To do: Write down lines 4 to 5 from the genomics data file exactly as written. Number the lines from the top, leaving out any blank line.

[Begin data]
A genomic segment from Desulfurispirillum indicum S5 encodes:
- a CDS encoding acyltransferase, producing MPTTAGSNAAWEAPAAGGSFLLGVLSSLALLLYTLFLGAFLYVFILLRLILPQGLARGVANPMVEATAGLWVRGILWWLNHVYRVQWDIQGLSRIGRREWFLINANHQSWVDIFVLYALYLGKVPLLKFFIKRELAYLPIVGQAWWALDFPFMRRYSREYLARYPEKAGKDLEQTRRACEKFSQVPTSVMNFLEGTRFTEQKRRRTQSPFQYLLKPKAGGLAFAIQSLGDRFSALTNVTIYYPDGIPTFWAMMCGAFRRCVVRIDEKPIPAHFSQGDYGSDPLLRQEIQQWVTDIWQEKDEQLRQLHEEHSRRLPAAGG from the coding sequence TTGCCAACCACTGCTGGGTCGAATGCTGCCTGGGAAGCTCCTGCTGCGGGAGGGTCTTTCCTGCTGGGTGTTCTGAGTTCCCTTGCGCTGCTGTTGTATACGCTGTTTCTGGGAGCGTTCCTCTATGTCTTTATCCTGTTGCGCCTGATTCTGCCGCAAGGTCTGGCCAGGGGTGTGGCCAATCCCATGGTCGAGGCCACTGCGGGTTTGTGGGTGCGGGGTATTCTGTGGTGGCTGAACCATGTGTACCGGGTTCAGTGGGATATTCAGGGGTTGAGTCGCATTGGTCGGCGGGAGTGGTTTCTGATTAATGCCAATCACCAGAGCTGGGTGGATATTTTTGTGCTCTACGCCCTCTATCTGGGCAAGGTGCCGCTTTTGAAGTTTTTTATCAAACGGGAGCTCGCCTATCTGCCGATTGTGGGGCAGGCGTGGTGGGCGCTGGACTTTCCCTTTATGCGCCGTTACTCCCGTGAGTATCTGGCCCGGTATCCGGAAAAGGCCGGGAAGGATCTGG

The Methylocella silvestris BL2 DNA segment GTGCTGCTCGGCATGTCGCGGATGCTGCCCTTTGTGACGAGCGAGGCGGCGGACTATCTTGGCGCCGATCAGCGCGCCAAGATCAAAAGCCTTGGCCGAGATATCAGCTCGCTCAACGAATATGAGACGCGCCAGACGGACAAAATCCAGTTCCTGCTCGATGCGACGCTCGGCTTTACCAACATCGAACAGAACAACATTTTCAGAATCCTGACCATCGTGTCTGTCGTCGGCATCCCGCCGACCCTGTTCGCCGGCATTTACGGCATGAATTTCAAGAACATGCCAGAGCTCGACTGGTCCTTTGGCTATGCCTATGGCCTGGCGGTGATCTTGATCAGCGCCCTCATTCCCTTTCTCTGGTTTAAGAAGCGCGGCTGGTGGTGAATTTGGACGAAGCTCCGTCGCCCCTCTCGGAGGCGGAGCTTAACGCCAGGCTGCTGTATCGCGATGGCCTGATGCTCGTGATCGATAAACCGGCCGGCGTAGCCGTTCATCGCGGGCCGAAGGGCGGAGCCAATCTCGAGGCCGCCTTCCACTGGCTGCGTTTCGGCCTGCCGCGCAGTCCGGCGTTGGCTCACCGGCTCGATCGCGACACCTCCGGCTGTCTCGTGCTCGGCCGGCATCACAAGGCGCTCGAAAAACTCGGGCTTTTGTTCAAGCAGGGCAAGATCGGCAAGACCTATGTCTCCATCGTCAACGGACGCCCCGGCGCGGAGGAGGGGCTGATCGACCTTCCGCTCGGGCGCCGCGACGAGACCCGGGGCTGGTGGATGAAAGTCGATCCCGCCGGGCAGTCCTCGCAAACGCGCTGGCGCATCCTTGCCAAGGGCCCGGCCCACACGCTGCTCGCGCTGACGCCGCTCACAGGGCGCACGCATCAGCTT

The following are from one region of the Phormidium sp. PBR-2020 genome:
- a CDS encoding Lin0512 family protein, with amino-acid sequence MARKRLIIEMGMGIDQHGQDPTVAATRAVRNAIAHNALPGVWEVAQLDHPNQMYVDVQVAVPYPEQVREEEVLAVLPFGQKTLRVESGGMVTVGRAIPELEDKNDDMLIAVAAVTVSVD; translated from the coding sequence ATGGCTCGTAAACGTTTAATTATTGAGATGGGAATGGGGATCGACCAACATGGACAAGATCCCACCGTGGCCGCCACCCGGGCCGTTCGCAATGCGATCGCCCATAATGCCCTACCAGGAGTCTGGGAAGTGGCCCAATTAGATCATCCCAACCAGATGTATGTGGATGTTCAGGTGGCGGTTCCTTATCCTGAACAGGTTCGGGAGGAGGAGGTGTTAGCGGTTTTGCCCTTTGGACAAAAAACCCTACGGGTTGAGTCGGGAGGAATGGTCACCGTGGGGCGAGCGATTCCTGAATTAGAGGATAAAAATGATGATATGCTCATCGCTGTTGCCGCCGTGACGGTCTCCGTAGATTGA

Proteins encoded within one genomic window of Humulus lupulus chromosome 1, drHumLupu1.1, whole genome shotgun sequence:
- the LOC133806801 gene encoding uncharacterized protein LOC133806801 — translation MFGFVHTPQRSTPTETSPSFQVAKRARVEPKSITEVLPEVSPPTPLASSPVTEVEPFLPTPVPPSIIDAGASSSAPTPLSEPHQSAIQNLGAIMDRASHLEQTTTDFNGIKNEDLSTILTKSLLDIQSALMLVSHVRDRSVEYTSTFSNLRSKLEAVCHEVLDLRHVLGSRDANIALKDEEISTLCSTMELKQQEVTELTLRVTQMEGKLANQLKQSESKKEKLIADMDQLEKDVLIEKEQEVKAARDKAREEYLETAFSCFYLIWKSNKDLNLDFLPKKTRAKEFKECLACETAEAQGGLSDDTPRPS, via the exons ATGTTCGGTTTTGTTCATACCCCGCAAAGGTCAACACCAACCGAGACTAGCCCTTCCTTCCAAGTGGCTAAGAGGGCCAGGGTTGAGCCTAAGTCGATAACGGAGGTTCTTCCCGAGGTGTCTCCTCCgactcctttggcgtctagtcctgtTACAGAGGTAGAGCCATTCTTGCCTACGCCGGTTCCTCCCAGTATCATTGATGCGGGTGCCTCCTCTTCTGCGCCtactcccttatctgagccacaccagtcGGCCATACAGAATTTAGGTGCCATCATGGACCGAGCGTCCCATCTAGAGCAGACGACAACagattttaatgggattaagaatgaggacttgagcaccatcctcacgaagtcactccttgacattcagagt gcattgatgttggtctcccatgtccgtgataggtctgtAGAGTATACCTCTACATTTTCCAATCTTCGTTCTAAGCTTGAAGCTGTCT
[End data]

The following are from one region of the Phormidium sp. PBR-2020 genome:
- a CDS encoding Lin0512 family protein, with amino-acid sequence MARKRLIIEMGMGIDQHGQDPTVAATRAVRNAIAHNALPGVWEVAQLDHPNQMYVDVQVAVPYPEQVREEEVLAVLPFGQKTLRVESGGMVTVGRAIPELEDKNDDMLIAVAAVTVSVD; translated from the coding sequence ATGGCTCGTAAACGTTTAATTATTGAGATGGGAATGGGGATCGACCAACATGGACAAGATCCCACCGTGGCCGCCACCCGGGCCGTTCGCAATGCGATCGCCCATAATGCCCTACCAGGAGTCTGGGAAGTGGCCCAATTAGATCATCCCAACCAGATGTATGTGGATGTTCAGGTGGCGGTTCCTTATCCTGAACAGGTTCGGGAGGAGGAGGTGTTAGCGGTTTTGCCCTTTGGACAAAAAACCCTACGGGTTGAGTCGGGAGGAATGGTCACCGTGGGGCGAGCGATTCCTGAATTAGAGGATAAAAATGATGATATGCTCATCGCTGTTGCCGCCGTGACGGTCTCCGTAGATTGA